Saturday, July 2, 2011

Everybody cover Radiohead. Go!

Maybe you are a hip young classical music group feeling down in the dumps about your number of YouTube hits. Or maybe you're feeling insecure about your street cred since that skinny-jeans and elvis-costello-glasses wearing singer/songwriter keeps stealing your lunch money. Well, did you know there's a sure-fire way to prop up your sense of cultural relevance? Believe it or not, it's actually the same secret method the singer/songwriter has been using for years: cover a Radiohead song. Everybody's doing it. Certain musicians have based entire careers on it. Some are semi-famous for it: Christopher O'Riley, Brad Mehldau. The Signal Ensemble in New York put Johnny Greenwood on a concert with Ligeti and Philip Glass. It's a cross-genre prescription. Here's the alternative-bluegrass group Punch Brothers:

Now just because everybody's doing it doesn't mean all these musicians, toiling away in the more technically virtuosic yet obscure musical genres, have an inferiority complex over Radiohead's insane worldwide popularity or something. Actually, yes it does mean that. But to be fair, it's only a small part of the story. Because also they want to get a lot of YouTube hits. And not be so down in the dumps about their street cred. And I'm pretty sure that many of these artists genuinely love Radiohead, which I suppose you could make the argument is a legitimate reason to cover Radiohead. But also, covering Radiohead has just become a thing that you do. Like Giant Steps, or law degrees. You gotta prove your chops.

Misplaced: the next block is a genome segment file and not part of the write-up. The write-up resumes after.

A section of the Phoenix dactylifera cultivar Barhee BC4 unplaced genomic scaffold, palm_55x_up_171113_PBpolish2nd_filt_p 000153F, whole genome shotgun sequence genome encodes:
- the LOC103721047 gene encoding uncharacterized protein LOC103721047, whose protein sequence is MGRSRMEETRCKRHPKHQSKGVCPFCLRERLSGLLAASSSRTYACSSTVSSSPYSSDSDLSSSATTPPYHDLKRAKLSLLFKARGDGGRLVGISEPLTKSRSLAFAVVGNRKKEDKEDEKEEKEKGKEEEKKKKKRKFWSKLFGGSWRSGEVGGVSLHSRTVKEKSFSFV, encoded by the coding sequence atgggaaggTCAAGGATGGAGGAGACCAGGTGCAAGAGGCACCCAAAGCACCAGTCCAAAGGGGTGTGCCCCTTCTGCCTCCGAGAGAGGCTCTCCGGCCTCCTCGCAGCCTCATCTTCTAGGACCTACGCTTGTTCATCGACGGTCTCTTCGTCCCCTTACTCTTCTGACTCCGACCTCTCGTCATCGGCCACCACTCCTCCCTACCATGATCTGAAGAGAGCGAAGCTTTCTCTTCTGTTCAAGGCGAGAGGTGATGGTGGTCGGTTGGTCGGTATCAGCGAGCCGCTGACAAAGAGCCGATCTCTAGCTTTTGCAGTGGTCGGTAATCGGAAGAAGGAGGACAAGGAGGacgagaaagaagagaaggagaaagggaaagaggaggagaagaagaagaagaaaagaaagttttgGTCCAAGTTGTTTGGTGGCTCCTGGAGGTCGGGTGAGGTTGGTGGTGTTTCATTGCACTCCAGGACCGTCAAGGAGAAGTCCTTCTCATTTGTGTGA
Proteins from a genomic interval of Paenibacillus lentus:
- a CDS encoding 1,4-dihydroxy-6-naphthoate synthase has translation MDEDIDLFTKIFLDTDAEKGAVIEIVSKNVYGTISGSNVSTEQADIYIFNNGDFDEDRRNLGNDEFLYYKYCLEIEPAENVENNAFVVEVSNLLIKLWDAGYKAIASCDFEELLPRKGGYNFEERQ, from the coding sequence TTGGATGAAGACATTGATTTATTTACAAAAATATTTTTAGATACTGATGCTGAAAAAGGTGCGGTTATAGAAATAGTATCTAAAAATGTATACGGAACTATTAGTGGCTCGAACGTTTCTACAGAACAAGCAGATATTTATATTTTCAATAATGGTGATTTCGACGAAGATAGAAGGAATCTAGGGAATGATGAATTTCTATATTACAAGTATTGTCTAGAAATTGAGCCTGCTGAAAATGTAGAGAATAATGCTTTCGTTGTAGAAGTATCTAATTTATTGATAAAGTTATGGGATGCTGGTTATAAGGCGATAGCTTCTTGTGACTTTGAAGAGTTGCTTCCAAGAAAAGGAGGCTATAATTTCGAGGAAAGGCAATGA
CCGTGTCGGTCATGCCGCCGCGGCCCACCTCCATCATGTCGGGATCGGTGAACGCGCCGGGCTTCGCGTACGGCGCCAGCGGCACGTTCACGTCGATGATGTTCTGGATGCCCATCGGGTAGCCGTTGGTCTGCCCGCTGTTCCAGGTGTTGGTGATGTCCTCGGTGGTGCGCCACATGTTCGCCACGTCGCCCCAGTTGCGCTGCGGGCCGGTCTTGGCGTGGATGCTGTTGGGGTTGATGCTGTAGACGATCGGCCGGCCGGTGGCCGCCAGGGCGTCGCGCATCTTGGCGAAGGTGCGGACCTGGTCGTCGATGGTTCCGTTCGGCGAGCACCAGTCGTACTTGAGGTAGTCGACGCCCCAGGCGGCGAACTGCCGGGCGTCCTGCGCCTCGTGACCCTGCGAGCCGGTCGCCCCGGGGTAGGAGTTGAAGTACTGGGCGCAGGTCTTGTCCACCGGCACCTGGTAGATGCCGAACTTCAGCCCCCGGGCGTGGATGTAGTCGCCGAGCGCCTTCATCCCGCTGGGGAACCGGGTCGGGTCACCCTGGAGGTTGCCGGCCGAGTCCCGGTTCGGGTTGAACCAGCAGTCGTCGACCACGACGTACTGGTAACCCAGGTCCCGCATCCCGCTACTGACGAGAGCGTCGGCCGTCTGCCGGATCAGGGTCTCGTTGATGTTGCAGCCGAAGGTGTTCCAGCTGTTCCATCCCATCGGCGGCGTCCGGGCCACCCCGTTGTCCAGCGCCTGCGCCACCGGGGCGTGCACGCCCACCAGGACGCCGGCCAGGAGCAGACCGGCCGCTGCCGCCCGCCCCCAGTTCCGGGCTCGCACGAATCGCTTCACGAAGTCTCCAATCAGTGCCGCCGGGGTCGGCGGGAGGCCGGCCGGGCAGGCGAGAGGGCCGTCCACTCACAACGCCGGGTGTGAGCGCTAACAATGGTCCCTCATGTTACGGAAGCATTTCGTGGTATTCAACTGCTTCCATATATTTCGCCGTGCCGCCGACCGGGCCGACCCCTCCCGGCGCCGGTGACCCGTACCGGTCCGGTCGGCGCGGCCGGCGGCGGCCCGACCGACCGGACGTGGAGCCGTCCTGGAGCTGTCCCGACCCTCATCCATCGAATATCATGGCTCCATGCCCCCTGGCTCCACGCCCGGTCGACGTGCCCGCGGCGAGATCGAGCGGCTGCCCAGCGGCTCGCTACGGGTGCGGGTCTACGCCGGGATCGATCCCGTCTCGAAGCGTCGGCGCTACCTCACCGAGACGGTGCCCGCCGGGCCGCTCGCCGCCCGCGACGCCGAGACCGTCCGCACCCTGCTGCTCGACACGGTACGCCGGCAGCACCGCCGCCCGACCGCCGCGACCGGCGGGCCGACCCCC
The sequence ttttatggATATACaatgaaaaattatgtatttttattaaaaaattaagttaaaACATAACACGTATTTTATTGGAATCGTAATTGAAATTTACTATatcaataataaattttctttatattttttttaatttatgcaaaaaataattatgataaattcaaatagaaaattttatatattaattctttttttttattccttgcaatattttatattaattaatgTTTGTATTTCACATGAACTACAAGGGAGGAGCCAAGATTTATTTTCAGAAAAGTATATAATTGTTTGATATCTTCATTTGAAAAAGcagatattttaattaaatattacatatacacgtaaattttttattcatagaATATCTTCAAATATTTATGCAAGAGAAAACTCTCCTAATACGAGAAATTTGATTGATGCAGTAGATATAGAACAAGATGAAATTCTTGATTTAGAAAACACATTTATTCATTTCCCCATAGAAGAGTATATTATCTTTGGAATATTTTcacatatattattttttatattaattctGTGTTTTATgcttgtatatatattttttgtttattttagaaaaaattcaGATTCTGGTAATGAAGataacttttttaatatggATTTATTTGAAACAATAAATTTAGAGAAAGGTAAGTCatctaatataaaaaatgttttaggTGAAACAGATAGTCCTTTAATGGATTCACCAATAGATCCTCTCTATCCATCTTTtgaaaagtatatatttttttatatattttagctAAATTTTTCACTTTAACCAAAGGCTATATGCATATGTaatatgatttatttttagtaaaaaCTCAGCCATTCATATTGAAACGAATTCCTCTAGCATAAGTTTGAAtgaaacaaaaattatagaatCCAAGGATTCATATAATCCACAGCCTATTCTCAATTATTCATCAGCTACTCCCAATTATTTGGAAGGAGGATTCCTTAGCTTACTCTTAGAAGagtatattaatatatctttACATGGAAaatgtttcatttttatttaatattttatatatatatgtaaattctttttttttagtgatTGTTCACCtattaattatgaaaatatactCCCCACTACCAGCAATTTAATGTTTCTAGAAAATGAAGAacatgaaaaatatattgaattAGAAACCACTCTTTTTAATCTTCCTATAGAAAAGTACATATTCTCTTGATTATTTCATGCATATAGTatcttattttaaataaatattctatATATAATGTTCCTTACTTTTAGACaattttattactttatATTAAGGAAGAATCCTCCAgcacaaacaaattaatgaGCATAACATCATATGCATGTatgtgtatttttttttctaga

One advantage that groups that involve singing have when covering Radiohead is that they involve singing. This is because often the vocal line and lyrics provide a great deal of interest in a good pop song. Here is the all-female Belgian choir Scala, which rocketed to stardom after their Radiohead cover was used in The Social Network Trailer. It turns out they do a little more than cover Radiohead. They also cover Nirvana.

Many listeners consider covering Radiohead to be the greatest thing ever. This is because many people love Radiohead so much, and because most people like to listen to music that they already know. Hence the popularity of Momma Mia! So when some strange combination of absurd instruments cover Radiohead, they experience the exciting arousal of recognition. They feel included. This is very important, and something that aspiring hip young classical groups ignore at their own peril.

As you get ready to cover Radiohead, take note that the most successful Radiohead covers are covers of Radiohead that you don't need to recognize as a Radiohead cover to enjoy. It is possible to create a Radiohead cover that is successful in its own right, as a stand alone musical experience. Try to bring something of your own to the table. This is the gold standard of the truly great Radiohead cover. It's got to be about more than just getting YouTube hits and street cred, though if in the process you gain some then good for you! You also included people.

Just remember, when you cover Radiohead, you are also in a way competing with Radiohead. You're also helping to increase their performance royalty checks. You are offering up your own creation to be judged alongside all the covers of Radiohead that ever were and that ever will be. It's enough to make you feel kind of down in the dumps. After all, the originals are pretty good.

If, by some chance, you find that covering Radiohead doesn't work, and that singer/songwriter is still giving you a hard time, one other thing that you can try is to wear an ironical t-shirt.